The central public site for national commemoration of the Great War is the Cenotaph in Whitehall. It represents the war dead of Britain and the Empire (irrespective of race, colour and creed). As such it meant a lot to those who served and those whose friends, comrades and relatives were killed in the war. In 1933, it was the site of protest against Herr Hitler, the new Chancellor of Germany.
Adolf Hitler became chancellor of Germany in January 1933 (he only became “Führer of Germany” after also becoming President in 1934). On 10 May 1933, his emissary Dr Alfred Rosenberg laid a wreath from the Chancellor at the Cenotaph on behalf of Hitler. It was not welcomed.
On the 11th, it was snatched and thrown in the river. Newspaper accounts differ, but it appears that early that morning a man stepped from a car and slashed off the swastika that was displayed in the centre of the wreath. Later that morning, another man (or possibly the same one) got out of a car and snatched the wreath – taking it off with him in the car and throwing it into the Thames.
The man who did this (or at least certainly took the wreath away) was James Edmonds Sears, a 57-year-old British Legion member and owner of a Norfolk building firm, who was also the prospective Labour candidate for the St Pancras South West constituency in the next election. Sears had served in the Great War as an officer in the Royal Army Service Corps, arriving in France in November 1915.
Appearing in Bow Street magistrate’s court on 11 May, Sears stated that:
I removed the wreath from the Cenotaph as a deliberate national protest against the desecration of our national war memorial by the placing on it of a wreath by Hitler’s emissary, especially in view of the fact that Hitler’s Government at the present moment are contriving to do those things and foster the feeling that occurred in Germany before the war in which so many of our fellows suffered and lost their lives.
Sears was cleared of a charge of theft but ordered to pay 40 shillings for willful damage, being told that whatever his personal views it was an ill-mannered thing to do. The general public feeling, though, seems to have been supportive of Sears. In Germany, the regime was furious. One German newspaper stated that England’s reputation for treating its guests well had been dealt a severe blow.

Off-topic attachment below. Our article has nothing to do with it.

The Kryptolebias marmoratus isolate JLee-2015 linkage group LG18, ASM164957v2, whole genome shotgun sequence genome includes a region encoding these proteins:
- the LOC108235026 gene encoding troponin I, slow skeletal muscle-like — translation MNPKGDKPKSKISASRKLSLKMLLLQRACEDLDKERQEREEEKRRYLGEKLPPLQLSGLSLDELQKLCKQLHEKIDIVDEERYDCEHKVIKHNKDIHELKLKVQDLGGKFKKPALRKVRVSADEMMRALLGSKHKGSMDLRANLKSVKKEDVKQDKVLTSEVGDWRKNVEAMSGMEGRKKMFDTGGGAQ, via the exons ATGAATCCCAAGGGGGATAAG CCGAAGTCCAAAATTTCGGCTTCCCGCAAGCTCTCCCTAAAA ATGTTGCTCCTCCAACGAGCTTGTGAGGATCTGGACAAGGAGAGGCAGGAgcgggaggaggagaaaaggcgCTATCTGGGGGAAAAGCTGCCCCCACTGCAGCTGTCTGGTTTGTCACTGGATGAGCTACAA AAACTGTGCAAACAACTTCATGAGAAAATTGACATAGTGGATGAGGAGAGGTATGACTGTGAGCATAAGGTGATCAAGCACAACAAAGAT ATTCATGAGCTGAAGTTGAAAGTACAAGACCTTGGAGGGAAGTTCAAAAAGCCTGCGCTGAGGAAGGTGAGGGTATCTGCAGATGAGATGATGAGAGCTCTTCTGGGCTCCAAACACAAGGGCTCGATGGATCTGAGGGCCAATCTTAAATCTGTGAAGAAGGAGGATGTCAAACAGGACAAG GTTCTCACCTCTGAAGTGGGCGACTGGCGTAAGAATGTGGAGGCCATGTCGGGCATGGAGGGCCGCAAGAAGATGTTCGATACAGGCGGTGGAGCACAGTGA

An American ex-serviceman also added his voice to the protests, laying a single lily beside the cenotaph with a card reading:
If the Unknown Soldier could speak to this unknown American, he might voice his preference for this single flower to the wreath of a murderous dictator which now desecrates this memorial.
A policeman removed the card, but left the flower.
The eventual fate of Hitler’s wreath, is neatly summed up by the Yorkshire Post:
It appears that when a wreath has been placed on the Cenotaph, it becomes, ipso facto, the property of the Office of Works. When this one had been rescued from the river, Scotland Yard inquired what the First Commissioner of Works wished to have done with it. A representative inspected the wreath and reported that it had suffered so severely from immersion as to be of no further value. So Hitler’s tribute has now been consigned to the rubbish heap with the approval and blessing of Whitehall.
This was not the only time that the Cenotaph has been at the centre of protest. The event also has resonance with unease people feel today about the British National Party laying wreaths at war memorials – including one group removing a wreath in Lancashire in 2010.
It was also not the last time that a swastika-bearing wreath was laid at the Cenotaph in 1936, as Nazi ex-servicemen laid a similar wreath there as guests of the British Legion.
Interesting blog post from Nickelinthemachine.com about the Hitler wreath, the other anti-Nazi protests and the Cenotaph.